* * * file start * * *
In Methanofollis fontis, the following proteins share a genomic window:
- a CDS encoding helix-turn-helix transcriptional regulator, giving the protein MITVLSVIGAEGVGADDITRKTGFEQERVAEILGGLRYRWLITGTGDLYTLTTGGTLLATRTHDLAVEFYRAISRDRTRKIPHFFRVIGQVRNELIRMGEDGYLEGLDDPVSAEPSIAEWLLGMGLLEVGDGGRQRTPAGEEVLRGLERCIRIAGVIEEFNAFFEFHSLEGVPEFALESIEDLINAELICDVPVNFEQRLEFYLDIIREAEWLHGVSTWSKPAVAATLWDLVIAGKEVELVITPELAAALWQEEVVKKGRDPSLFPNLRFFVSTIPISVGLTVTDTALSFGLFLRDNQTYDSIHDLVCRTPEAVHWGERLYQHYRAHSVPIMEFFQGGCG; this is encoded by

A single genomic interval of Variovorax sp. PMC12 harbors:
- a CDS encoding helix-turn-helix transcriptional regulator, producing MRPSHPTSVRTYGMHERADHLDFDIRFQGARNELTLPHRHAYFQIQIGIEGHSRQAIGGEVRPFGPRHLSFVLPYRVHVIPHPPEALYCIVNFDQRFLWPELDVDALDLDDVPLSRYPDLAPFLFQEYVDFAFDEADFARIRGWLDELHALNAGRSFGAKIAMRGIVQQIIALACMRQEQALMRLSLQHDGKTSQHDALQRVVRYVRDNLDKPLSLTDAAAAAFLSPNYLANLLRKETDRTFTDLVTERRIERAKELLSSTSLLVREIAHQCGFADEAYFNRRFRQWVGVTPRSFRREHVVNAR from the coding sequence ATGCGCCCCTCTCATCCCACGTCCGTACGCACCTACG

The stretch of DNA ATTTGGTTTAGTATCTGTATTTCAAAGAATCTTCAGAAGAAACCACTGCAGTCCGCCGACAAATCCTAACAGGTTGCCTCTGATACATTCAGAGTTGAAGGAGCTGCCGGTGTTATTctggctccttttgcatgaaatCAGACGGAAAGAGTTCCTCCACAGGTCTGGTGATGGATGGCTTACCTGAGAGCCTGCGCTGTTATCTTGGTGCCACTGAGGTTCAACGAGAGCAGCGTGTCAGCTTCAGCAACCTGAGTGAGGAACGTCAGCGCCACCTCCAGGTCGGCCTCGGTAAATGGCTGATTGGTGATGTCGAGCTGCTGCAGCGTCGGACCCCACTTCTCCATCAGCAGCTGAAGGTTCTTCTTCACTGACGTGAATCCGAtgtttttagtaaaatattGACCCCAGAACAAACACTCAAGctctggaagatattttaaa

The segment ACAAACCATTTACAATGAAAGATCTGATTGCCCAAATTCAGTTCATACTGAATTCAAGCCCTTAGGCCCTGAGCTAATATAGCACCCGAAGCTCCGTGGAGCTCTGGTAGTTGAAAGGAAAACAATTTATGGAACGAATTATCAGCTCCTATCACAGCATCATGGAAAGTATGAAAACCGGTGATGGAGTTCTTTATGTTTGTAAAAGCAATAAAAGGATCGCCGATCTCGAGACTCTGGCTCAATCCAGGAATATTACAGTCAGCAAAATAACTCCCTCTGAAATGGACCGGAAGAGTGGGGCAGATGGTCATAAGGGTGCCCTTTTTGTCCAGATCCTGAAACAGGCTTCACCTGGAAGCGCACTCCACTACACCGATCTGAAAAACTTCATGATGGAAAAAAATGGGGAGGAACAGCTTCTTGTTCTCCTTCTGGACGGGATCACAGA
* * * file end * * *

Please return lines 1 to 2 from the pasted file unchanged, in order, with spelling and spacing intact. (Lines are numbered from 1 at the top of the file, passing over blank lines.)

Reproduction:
In Methanofollis fontis, the following proteins share a genomic window:
- a CDS encoding helix-turn-helix transcriptional regulator, giving the protein MITVLSVIGAEGVGADDITRKTGFEQERVAEILGGLRYRWLITGTGDLYTLTTGGTLLATRTHDLAVEFYRAISRDRTRKIPHFFRVIGQVRNELIRMGEDGYLEGLDDPVSAEPSIAEWLLGMGLLEVGDGGRQRTPAGEEVLRGLERCIRIAGVIEEFNAFFEFHSLEGVPEFALESIEDLINAELICDVPVNFEQRLEFYLDIIREAEWLHGVSTWSKPAVAATLWDLVIAGKEVELVITPELAAALWQEEVVKKGRDPSLFPNLRFFVSTIPISVGLTVTDTALSFGLFLRDNQTYDSIHDLVCRTPEAVHWGERLYQHYRAHSVPIMEFFQGGCG; this is encoded by